Thursday, January 29, 2015

The Home stay

I decided to do a home stay.  It is easy to find them; I picked based on both Lonely Planet and Trip Advisor.  I wanted the reports to describe quiet and peaceful surroundings and great food.  I have not been disappointed.

I think I am getting a very special "foodie" home stay as the only other guests (I booked for 2 nights) are regulars here.  She is Vietnamese/French and he is French.  She grew up in this area and left in 1970.  And SHE is doing all the food ordering and asking for favorites and learning all the tricks.  They stay here for a month at a time!

This was breakfast.  Rice noodle shrimp with coffee and fruit.  

My home stay road.  Area is all fruit orchards and vegetable plots

Don't you love the decoration?  those are spring rolls with lacy racy paper and taro
And rice...can't even think of a meal with out rice

For me--as I am the only vegetarian.  You grill the whole fish.  then you make spring/lettuce rolls.
Rice paper, lettuce, mints and basil, then fish.  Wrap up with chop sticks and serve with many sauces.  YUM

I also was served several other courses (grilled shrimp and tofu/cheese something) but no pictures.

Fruit plate with Lotus Tea

Life on the River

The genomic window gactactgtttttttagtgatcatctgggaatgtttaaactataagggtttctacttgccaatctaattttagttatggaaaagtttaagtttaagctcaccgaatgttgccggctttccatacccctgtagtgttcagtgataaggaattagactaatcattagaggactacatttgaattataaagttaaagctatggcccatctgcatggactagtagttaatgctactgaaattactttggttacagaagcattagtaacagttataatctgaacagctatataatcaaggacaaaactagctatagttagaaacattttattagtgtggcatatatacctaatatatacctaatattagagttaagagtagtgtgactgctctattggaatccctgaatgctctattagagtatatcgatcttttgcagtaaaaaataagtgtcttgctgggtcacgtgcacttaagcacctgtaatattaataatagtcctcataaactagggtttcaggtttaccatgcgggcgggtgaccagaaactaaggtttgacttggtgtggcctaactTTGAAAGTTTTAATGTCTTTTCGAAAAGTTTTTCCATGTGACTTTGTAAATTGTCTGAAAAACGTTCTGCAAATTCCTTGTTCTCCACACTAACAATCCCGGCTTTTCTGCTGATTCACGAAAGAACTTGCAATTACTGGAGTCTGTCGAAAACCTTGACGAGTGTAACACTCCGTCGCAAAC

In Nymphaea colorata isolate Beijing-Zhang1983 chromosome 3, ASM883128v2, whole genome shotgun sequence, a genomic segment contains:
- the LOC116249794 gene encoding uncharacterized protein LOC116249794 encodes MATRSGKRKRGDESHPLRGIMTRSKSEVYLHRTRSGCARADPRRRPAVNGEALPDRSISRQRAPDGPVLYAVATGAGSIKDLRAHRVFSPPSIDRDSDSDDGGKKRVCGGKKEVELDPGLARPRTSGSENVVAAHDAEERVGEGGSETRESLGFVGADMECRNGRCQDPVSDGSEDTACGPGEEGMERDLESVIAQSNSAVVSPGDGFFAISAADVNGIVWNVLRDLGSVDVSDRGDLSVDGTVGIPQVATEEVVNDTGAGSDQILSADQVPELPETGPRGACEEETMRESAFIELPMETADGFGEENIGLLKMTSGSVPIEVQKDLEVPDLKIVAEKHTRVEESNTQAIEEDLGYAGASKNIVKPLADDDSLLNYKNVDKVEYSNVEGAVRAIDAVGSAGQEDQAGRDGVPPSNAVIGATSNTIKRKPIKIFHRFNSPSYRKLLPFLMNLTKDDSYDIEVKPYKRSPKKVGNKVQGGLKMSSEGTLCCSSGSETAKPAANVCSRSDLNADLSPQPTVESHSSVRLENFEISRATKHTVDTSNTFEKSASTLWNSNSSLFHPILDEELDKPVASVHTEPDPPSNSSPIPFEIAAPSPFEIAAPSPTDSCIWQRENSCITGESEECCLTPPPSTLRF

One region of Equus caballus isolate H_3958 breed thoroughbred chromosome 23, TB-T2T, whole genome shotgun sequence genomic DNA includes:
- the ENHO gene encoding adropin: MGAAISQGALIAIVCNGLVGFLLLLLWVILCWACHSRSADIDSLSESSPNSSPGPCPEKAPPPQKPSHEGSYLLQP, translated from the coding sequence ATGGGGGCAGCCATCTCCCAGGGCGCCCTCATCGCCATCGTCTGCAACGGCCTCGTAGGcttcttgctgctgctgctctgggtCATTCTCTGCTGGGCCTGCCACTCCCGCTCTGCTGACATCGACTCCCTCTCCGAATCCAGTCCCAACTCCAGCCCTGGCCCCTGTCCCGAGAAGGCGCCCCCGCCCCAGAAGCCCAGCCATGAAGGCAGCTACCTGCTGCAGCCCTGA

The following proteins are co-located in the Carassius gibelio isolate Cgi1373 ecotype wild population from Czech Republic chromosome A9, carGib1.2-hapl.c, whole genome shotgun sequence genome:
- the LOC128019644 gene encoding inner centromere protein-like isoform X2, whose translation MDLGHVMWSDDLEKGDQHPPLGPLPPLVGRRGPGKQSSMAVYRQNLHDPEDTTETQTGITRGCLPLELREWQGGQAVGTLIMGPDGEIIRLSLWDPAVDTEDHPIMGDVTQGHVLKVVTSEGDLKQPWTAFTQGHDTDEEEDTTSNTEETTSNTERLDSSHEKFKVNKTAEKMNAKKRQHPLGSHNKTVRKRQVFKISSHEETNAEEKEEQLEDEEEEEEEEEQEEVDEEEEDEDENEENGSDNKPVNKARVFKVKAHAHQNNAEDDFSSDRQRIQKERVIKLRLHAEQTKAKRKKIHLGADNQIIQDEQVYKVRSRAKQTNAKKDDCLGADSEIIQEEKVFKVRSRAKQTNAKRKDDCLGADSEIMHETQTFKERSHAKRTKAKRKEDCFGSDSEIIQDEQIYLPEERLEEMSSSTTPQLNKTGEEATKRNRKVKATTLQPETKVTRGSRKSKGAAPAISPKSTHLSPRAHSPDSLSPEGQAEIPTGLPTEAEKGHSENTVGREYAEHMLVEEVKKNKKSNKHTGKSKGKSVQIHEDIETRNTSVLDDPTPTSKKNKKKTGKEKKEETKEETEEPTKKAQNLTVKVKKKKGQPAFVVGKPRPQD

It was time to leave the city of Saigon behind.  Big, busy, noisy, and honestly -- it never felt like a city with any soul.  Just a place busting with energy and going somewhere.

So I left on a tour of the Mekong River/Delta -- I had booked my own home stay in a small town -- and the tour was almost as cheap as the hassle of the public bus.  Plus I got to have a running commentary on changing life in the Delta and visit a few "made for tourists" demonstrations of candy making, rice wine making, and such.

But I was glad to arrive at the home stay and settle into a more quiet, less hectic day or two.  I needed to catch my breath and this is perfect.

Sample fruit stall from a floating river market.  These are fading away as transportation improves and highways built

One of many small ferries to cross the river channels.  The area is channel after channel after channel

The dirty secret of Vietnam.  

Best boat yard on the river

Part of the tour was a long boat ride to lunch.  Very quiet once off the main channels.

Tuesday, January 27, 2015

A Bit of a Downer

Today was not a great day.  Not a fun day.  Just a day that showed another side of Vietnam.